An underwriter is a party responsible for evaluating and assessing whether a financial risk is worth taking. The assessment is conducted for a fee, typically in the form of a commission, premium, spread or interest. Underwriters perform different functions depending on the context. Underwriters in the financial world help investors determine if a risk is worth taking or help a company launching an initial public offering (IPO). There are underwriters when you are applying for a personal loan, a health insurance policy, or a mortgage.

To become an insurance underwriter, you typically need a bachelor's degree. However, some employers may hire you as an underwriter without a degree if you have relevant work experience and computer proficiency. To become a senior underwriter or underwriter manager, you need to obtain certification.

Computer proficiency and so-called "math skills" are crucial for excelling in this research and data-driven field.

Insurance Underwriter

Insurance underwriters are responsible for reviewing applications for coverage and for making the decision to accept or reject an applicant through the use of risk analysis. Insurance brokers and other entities submit insurance applications for their clients, and insurance underwriters look over the application and make a decision on whether coverage will be offered or not.

Insurance underwriters also advise on risk management issues, make decisions about coverage for individuals and decide if existing clients should continue receiving coverage, and at the same level.

$69,760

The median annual salary for insurance underwriters, as of May 2018, according to the U.S. Bureau of Labor Statistics; the top 90% earn up to $122,840.

Education Needed to Be an Underwriter

You don't need a specific bachelor’s degree to become an underwriter, but courses in mathematics, business, economics, and finance are beneficial in this field. A good underwriter is also detail-oriented and has excellent skills in math, communication, problem-solving and decision making.

Once hired, you typically train on the job while supervised by senior underwriters. As a trainee, you learn about common risk factors and basic applications used in underwriting. As you become more experienced, you can begin to work independently and take on more responsibility.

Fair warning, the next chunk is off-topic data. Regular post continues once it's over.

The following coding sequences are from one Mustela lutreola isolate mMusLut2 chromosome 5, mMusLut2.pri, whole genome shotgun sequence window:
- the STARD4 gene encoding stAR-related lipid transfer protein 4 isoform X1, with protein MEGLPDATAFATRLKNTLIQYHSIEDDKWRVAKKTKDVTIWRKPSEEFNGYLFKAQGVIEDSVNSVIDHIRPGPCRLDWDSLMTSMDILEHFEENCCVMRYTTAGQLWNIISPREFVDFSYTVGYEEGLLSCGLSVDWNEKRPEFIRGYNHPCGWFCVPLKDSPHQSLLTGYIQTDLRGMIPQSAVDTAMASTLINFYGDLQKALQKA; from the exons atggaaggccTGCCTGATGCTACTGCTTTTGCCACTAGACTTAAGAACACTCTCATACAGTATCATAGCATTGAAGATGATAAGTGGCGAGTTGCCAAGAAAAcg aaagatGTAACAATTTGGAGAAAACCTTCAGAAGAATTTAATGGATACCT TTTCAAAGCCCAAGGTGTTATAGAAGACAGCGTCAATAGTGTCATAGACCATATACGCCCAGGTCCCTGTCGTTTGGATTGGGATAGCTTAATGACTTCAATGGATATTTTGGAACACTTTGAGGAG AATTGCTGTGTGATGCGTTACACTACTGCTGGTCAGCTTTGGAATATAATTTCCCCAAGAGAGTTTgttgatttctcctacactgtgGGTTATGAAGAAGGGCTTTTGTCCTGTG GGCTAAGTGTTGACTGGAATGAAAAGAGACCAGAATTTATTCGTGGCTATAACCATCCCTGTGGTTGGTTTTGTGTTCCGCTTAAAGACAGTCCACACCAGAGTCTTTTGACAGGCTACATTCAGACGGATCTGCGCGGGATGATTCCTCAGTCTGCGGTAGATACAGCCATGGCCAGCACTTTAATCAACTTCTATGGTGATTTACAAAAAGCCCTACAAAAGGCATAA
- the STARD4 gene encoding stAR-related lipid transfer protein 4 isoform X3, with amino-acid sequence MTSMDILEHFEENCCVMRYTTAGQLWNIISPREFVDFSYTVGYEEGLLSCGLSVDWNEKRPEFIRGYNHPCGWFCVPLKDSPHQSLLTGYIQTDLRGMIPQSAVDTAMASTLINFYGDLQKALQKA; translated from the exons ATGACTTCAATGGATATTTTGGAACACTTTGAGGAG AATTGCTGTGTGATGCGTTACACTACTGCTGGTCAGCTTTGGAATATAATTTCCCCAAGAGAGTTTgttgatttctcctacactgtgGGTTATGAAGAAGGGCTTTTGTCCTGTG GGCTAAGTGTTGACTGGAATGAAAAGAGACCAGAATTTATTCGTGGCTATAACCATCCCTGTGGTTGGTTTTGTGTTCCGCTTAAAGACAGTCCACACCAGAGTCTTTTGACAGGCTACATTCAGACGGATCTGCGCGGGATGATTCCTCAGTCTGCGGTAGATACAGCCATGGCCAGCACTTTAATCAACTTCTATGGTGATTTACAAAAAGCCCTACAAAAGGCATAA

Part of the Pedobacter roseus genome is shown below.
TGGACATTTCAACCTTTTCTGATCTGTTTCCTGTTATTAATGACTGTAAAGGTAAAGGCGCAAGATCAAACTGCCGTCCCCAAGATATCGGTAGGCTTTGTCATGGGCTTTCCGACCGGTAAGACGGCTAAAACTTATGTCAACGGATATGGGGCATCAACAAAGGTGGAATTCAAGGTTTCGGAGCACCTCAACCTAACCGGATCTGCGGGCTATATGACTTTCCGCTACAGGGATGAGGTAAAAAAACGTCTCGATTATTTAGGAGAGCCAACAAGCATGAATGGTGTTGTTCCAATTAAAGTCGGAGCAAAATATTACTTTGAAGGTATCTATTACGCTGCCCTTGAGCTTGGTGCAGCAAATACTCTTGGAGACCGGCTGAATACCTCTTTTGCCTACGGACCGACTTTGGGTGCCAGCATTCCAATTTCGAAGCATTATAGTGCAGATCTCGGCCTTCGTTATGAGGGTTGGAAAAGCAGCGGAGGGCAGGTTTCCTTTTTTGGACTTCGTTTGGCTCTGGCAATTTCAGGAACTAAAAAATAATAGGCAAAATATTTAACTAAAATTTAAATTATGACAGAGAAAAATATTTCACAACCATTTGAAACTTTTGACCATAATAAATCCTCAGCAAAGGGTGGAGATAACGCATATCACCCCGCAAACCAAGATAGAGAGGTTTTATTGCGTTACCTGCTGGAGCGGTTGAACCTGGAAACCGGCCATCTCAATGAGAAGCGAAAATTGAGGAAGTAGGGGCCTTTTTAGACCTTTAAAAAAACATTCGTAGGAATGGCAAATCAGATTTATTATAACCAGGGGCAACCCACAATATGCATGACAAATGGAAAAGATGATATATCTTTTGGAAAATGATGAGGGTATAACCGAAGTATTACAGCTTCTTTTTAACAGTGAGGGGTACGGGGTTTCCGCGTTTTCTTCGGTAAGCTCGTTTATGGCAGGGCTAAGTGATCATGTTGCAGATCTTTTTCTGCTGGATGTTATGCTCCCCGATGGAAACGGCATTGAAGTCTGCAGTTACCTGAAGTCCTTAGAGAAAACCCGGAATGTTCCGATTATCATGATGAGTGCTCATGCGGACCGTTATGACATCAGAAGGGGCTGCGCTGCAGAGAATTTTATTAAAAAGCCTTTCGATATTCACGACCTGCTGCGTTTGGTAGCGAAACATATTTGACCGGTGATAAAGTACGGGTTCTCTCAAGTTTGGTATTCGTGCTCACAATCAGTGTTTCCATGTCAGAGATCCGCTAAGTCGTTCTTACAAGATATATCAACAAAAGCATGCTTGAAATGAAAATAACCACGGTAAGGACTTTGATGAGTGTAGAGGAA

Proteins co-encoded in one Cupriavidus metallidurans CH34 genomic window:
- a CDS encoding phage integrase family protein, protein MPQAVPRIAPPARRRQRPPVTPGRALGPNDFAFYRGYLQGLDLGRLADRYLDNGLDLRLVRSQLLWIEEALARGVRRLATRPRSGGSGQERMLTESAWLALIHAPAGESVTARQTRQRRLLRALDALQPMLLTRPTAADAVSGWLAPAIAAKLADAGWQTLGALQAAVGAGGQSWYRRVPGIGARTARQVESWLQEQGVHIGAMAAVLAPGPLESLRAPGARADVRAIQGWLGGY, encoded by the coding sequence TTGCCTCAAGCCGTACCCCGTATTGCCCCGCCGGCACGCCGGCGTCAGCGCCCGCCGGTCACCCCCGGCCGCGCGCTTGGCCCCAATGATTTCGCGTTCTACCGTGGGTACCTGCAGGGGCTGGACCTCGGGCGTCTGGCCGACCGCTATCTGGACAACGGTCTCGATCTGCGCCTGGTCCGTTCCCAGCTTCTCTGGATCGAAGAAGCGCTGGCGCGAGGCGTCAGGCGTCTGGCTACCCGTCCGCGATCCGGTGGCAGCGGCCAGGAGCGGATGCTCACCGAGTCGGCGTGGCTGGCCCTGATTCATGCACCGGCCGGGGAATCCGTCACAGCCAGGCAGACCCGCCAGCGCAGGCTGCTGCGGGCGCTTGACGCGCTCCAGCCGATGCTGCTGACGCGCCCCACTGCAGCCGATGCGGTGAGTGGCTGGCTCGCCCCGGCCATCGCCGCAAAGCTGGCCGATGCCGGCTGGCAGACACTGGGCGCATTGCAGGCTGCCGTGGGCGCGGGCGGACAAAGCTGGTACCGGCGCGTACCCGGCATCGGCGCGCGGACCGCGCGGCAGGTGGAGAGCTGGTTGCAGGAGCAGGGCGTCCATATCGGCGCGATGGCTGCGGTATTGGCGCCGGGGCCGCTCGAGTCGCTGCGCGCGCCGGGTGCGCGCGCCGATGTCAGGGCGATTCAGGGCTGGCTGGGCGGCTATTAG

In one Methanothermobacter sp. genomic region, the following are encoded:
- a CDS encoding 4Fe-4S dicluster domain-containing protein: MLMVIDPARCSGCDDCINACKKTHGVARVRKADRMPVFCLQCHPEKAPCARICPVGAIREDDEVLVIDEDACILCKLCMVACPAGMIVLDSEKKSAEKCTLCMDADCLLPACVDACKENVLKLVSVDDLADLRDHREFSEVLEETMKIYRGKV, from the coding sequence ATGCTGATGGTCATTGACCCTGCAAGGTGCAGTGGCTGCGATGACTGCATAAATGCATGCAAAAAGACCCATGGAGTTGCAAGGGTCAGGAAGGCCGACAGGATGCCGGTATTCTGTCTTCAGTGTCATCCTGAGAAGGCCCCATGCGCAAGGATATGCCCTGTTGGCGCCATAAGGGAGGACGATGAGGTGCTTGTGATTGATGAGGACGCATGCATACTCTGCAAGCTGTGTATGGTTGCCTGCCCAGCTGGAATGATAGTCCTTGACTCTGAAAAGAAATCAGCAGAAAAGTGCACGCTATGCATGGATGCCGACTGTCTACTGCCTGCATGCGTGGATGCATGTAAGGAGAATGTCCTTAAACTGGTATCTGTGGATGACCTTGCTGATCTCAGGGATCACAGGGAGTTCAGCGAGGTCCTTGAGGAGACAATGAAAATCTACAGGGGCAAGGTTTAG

Your employer may require you to get certified as part of your training or to advance to a senior underwriter position. Completing certification courses helps you stay current on insurance policies, technologies, and state and federal insurance regulations.

Key Takeaways

  • An underwriter is any party that assesses and takes on another party's risk, in exchange for a fee.
  • Underwriters are used in the debt and equity markets, with mortgages, with health care policies and other forms of insurance.
  • Insurance underwriters review and assess applications for coverage, and determine whether the risk is worth taking.
  • A bachelor's degree that includes coursework in economics, business, accounting, finance or mathematics is ideal.
  • New hires get on-the-job training from senior underwriters, but in order to advance, an underwriter must complete key certification programs.

Underwriting Training Offered

The American Institute For Chartered Property Casualty Underwriters offers a training program for beginning underwriters. It also offers two special certifications: associate in personal insurance and associate in commercial underwriting. These certifications typically require two years of coursework and exams to complete.

For more experienced underwriters, the institute offers a chartered property and casualty underwriter certification. The American College of Financial Services also offers certification options for underwriters, the chartered life underwriter designation.